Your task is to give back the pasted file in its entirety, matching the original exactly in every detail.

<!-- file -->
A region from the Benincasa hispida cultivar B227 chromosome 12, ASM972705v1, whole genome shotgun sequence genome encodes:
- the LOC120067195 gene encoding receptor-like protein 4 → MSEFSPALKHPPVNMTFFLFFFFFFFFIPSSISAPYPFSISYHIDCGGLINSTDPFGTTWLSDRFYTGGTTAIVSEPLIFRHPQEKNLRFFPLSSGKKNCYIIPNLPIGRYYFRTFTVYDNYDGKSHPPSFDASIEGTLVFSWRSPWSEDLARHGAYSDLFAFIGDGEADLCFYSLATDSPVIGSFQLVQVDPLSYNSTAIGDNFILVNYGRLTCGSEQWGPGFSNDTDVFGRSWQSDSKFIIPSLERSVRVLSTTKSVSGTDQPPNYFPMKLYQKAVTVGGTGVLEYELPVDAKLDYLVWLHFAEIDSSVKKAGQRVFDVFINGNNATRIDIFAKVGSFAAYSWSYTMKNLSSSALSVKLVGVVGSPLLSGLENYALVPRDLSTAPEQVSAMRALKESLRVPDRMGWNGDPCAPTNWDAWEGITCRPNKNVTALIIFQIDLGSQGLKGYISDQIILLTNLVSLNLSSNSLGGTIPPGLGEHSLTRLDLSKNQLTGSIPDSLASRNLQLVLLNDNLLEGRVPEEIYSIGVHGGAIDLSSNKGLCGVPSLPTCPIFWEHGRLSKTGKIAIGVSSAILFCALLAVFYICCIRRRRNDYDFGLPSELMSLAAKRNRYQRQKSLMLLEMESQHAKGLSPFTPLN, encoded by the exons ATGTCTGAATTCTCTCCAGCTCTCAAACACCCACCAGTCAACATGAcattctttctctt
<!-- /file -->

A region from the Benincasa hispida cultivar B227 chromosome 12, ASM972705v1, whole genome shotgun sequence genome encodes:
- the LOC120067195 gene encoding receptor-like protein 4 → MSEFSPALKHPPVNMTFFLFFFFFFFFIPSSISAPYPFSISYHIDCGGLINSTDPFGTTWLSDRFYTGGTTAIVSEPLIFRHPQEKNLRFFPLSSGKKNCYIIPNLPIGRYYFRTFTVYDNYDGKSHPPSFDASIEGTLVFSWRSPWSEDLARHGAYSDLFAFIGDGEADLCFYSLATDSPVIGSFQLVQVDPLSYNSTAIGDNFILVNYGRLTCGSEQWGPGFSNDTDVFGRSWQSDSKFIIPSLERSVRVLSTTKSVSGTDQPPNYFPMKLYQKAVTVGGTGVLEYELPVDAKLDYLVWLHFAEIDSSVKKAGQRVFDVFINGNNATRIDIFAKVGSFAAYSWSYTMKNLSSSALSVKLVGVVGSPLLSGLENYALVPRDLSTAPEQVSAMRALKESLRVPDRMGWNGDPCAPTNWDAWEGITCRPNKNVTALIIFQIDLGSQGLKGYISDQIILLTNLVSLNLSSNSLGGTIPPGLGEHSLTRLDLSKNQLTGSIPDSLASRNLQLVLLNDNLLEGRVPEEIYSIGVHGGAIDLSSNKGLCGVPSLPTCPIFWEHGRLSKTGKIAIGVSSAILFCALLAVFYICCIRRRRNDYDFGLPSELMSLAAKRNRYQRQKSLMLLEMESQHAKGLSPFTPLN, encoded by the exons ATGTCTGAATTCTCTCCAGCTCTCAAACACCCACCAGTCAACATGAcattctttctctt